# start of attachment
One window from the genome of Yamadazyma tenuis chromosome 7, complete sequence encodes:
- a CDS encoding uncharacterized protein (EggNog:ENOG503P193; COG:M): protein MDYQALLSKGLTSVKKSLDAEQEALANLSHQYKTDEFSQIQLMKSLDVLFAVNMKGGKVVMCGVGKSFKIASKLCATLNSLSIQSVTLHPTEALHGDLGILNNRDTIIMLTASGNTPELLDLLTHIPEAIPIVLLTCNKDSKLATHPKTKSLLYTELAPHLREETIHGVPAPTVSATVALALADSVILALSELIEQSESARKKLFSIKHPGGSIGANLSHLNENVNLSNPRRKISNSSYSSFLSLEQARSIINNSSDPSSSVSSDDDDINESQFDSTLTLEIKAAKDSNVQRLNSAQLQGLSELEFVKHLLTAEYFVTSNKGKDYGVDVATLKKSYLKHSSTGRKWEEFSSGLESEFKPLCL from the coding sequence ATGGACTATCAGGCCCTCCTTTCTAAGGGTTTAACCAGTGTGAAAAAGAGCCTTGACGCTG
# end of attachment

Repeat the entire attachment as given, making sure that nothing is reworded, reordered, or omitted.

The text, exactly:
One window from the genome of Yamadazyma tenuis chromosome 7, complete sequence encodes:
- a CDS encoding uncharacterized protein (EggNog:ENOG503P193; COG:M): protein MDYQALLSKGLTSVKKSLDAEQEALANLSHQYKTDEFSQIQLMKSLDVLFAVNMKGGKVVMCGVGKSFKIASKLCATLNSLSIQSVTLHPTEALHGDLGILNNRDTIIMLTASGNTPELLDLLTHIPEAIPIVLLTCNKDSKLATHPKTKSLLYTELAPHLREETIHGVPAPTVSATVALALADSVILALSELIEQSESARKKLFSIKHPGGSIGANLSHLNENVNLSNPRRKISNSSYSSFLSLEQARSIINNSSDPSSSVSSDDDDINESQFDSTLTLEIKAAKDSNVQRLNSAQLQGLSELEFVKHLLTAEYFVTSNKGKDYGVDVATLKKSYLKHSSTGRKWEEFSSGLESEFKPLCL from the coding sequence ATGGACTATCAGGCCCTCCTTTCTAAGGGTTTAACCAGTGTGAAAAAGAGCCTTGACGCTG